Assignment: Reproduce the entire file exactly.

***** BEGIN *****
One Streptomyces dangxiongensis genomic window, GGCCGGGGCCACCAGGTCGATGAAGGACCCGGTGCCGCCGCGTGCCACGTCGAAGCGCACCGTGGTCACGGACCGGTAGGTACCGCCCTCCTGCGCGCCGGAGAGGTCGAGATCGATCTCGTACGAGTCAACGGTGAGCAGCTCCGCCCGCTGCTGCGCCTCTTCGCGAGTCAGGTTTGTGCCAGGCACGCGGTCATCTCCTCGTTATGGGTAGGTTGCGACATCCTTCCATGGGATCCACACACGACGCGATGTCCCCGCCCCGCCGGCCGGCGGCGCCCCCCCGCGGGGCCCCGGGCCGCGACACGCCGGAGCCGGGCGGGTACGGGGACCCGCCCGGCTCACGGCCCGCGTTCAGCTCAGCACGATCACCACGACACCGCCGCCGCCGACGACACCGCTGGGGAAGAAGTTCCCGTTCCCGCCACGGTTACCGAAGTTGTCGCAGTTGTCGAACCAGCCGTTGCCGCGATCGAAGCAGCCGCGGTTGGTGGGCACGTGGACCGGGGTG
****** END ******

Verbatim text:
One Streptomyces dangxiongensis genomic window, GGCCGGGGCCACCAGGTCGATGAAGGACCCGGTGCCGCCGCGTGCCACGTCGAAGCGCACCGTGGTCACGGACCGGTAGGTACCGCCCTCCTGCGCGCCGGAGAGGTCGAGATCGATCTCGTACGAGTCAACGGTGAGCAGCTCCGCCCGCTGCTGCGCCTCTTCGCGAGTCAGGTTTGTGCCAGGCACGCGGTCATCTCCTCGTTATGGGTAGGTTGCGACATCCTTCCATGGGATCCACACACGACGCGATGTCCCCGCCCCGCCGGCCGGCGGCGCCCCCCCGCGGGGCCCCGGGCCGCGACACGCCGGAGCCGGGCGGGTACGGGGACCCGCCCGGCTCACGGCCCGCGTTCAGCTCAGCACGATCACCACGACACCGCCGCCGCCGACGACACCGCTGGGGAAGAAGTTCCCGTTCCCGCCACGGTTACCGAAGTTGTCGCAGTTGTCGAACCAGCCGTTGCCGCGATCGAAGCAGCCGCGGTTGGTGGGCACGTGGACCGGGGTG